One of my favorite aspects of my work is when someone shares their story with me. Thank you, Amy. I know your words will help inspire others diagnosed with this disease.
I hate pink; always have. I always thought it was too foofy, too predictable, too ‘girly.’ Then I was diagnosed. Stage 0 breast cancer at age 45. The conversation went from -nothing- to -calcifications- to -carcinoma-. Just. Like. That. From lumpectomy to nope, you’re not a candidate, total mastectomy. Just. Like. That. And suddenly, I am awash in pink. On my nails. In my hair. I gird myself in a pink tutu, a Wonder Woman t-shirt, Wonder Woman Converse, and a boob-hat-with-a-crown-edge that I crocheted myself. For every single visit. Every single procedure. Every single follow-up. I am one of them. One of the millions of women scared of the words: breast cancer. Scared of the pain. Frightened of the surgery, and the reconstruction, and the scars. Fighting for tomorrow. Shoring up our families. Relying on our friends. Supported by our neighbors, our clinicians, our colleagues. Surrounded by countless women-survivors whom we don’t even know. Carrying the spirits of those who went before us, for whom tomorrow brought a peaceful sleep, but left a wake of sorrow. So here I am, three days before my surgery. My mastectomy. My reconstruction. My recovery. My pain. My journey. Calling senators, congressmen, and women, staffers, anyone who will listen. Because my diagnosis is now a pre-existing condition. My bills will be in the hundreds of thousands of dollars within months. And I am one of the lucky ones: with a job, and insurance, and a care delivery system that is one of the best in the world. But now I am vulnerable, and I am afraid. After three decades of studying, analyzing, and trying to improve the American healthcare system in my professional life, the actual system may kill me. Not the disease. Not the treatment. Because my prognosis is excellent, my treatment options plentiful and effective. But the system. Because if this new bill passes, my insurance will be cut off. Or I will have to choose between the education and financial security of my children, and my healthcare treatment. Will I make a mortgage payment or go to that follow-up visit? Will my daughter be able to go to college, or will I need another round of treatment? My dream of continuing my education and working on community health system delivery systems will be gone, in an instant, because of a treatable disease that has locked me into a way to pay to fight it. And therein to me is the irony. I should be focused on my body, my soul, my strength. Saving every last ounce of energy for the tough road ahead, the patch immediately in front of me. Using these last days and moments before the hospital enjoying the sunshine, my puppy, my husband, my children. Instead, I am spending myself in figuring out insurance coverage, and pre-authorizations, and cost-sharing limits. And begging politicians not to take away what security and protection that I and my family have. And the millions of others like me, in pink, trying to focus on healing, getting well, pushing to live another day for our families and friends and communities. Here’s to my sisters in pink, and to all of us fighting this fight for one another. Here’s to our health, and our wellness, our communities and our collective soul. I will keep calling, and I will keep fighting. And I will keep wearing pink.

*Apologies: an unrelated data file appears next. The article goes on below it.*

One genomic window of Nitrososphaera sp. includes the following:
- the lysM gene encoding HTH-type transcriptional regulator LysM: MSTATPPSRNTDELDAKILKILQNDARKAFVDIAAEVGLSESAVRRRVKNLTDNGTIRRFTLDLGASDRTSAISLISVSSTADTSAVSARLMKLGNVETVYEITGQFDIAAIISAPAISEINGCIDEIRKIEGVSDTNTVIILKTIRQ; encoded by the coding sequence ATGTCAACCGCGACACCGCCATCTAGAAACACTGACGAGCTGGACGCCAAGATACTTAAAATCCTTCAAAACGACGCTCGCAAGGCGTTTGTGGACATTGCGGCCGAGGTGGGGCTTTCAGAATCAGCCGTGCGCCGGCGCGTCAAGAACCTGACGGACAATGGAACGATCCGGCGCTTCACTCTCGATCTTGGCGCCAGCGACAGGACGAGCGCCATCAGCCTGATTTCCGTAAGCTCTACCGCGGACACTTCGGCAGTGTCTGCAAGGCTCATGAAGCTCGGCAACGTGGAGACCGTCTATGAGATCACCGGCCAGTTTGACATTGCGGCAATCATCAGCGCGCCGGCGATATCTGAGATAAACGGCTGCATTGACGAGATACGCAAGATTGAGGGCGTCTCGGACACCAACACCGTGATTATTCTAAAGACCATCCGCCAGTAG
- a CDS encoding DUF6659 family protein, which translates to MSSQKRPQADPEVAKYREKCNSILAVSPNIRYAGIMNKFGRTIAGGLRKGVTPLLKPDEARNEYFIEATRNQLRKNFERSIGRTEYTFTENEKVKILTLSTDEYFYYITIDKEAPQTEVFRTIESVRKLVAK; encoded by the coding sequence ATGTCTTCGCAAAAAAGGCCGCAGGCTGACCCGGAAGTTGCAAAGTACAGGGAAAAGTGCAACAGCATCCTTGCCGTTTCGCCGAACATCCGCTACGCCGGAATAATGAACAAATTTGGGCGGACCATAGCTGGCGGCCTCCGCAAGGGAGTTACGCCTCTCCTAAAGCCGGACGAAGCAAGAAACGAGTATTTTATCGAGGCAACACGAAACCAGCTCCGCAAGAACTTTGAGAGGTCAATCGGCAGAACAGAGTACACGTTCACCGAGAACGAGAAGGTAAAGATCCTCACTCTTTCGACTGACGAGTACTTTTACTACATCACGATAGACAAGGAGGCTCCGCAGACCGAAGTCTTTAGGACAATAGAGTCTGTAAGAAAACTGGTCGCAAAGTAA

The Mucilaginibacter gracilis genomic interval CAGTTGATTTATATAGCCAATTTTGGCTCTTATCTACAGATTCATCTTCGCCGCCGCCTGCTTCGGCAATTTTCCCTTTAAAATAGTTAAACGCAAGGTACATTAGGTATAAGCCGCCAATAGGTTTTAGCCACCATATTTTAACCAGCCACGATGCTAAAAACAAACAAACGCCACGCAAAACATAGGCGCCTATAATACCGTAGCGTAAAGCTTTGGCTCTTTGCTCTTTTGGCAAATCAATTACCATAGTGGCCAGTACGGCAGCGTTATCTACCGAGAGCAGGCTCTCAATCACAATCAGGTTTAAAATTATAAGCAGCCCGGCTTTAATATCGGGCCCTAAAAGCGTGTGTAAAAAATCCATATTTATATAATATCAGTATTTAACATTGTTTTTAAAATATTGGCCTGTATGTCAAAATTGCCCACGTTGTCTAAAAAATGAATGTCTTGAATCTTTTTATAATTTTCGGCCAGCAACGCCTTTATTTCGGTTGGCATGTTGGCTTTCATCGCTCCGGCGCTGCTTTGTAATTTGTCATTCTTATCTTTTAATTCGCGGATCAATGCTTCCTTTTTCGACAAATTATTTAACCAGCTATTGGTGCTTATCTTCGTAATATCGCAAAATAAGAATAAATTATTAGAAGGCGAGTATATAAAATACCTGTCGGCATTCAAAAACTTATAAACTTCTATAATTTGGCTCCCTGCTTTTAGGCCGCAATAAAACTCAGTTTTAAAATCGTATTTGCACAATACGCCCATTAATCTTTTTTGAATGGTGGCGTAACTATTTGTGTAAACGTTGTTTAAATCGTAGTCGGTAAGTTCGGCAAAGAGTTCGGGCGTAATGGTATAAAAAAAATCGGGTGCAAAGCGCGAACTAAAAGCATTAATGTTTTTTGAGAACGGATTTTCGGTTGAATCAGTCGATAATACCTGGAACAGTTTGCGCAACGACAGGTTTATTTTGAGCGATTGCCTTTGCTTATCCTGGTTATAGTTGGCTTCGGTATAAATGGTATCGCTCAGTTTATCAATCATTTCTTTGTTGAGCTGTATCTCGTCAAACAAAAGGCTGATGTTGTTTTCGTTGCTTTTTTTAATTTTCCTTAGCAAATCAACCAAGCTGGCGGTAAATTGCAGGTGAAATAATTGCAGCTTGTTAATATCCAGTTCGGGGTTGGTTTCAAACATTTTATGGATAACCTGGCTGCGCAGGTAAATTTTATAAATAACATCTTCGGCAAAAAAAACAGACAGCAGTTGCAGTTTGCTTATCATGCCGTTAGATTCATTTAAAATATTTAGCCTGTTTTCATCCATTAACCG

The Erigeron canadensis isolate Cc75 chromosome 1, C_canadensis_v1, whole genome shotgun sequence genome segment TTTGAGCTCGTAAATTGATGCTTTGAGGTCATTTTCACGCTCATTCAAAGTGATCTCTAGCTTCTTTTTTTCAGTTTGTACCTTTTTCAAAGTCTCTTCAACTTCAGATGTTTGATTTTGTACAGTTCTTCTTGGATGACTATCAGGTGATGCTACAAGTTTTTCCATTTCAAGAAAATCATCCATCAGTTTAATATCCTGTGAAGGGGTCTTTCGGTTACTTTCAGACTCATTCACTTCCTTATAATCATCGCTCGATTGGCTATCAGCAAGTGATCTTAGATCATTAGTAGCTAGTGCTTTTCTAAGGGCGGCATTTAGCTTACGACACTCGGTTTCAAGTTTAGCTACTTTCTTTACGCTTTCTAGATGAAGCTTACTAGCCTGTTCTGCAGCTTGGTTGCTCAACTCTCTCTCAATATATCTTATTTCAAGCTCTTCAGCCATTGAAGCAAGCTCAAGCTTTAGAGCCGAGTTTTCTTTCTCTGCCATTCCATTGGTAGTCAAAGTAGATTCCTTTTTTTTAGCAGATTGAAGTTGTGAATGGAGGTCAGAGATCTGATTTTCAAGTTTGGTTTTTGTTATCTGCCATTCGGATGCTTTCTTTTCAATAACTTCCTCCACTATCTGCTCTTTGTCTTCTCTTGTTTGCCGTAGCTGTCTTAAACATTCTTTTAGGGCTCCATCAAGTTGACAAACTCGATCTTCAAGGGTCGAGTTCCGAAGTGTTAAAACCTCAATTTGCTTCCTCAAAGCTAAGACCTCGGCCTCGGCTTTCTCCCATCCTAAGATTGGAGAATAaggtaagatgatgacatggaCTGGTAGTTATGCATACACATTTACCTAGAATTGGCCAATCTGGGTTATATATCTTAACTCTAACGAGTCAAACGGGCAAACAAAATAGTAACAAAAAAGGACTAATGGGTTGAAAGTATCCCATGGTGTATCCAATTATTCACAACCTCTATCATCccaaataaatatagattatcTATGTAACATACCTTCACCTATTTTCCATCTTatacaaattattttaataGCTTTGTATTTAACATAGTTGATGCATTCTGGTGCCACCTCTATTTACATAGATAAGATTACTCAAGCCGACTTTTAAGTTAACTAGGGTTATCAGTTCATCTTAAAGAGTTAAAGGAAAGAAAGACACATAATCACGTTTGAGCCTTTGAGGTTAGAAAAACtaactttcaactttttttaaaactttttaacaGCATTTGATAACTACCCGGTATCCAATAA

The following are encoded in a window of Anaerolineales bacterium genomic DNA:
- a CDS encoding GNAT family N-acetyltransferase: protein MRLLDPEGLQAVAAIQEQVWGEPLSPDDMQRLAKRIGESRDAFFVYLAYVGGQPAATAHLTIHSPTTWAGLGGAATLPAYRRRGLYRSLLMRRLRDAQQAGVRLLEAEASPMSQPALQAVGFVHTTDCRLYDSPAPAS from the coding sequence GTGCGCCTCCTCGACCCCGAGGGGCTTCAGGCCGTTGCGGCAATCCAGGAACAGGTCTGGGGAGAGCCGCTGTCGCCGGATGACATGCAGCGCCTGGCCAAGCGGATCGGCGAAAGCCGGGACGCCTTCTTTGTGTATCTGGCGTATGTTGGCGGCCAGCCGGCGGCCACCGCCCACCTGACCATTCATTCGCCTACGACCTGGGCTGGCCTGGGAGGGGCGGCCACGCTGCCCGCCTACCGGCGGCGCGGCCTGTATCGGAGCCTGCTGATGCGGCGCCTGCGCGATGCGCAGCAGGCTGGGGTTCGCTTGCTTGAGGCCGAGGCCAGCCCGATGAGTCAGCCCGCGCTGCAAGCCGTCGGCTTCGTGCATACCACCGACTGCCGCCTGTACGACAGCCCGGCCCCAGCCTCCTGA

Linda Carey is the co-creator of The Tutu Project and President of the Carey Foundation. Bob and Linda Carey have been together since 1986. When Linda was diagnosed with breast cancer in 2003, Bob decided to expand on an odd project he’d started: he’d taken a few pictures of himself in a pink tutu, and the unlikely images cheered Linda up and gave both of them something to focus on other than her diagnosis. Linda’s positive approach to living has become a beacon of hope for cancer patients across the world.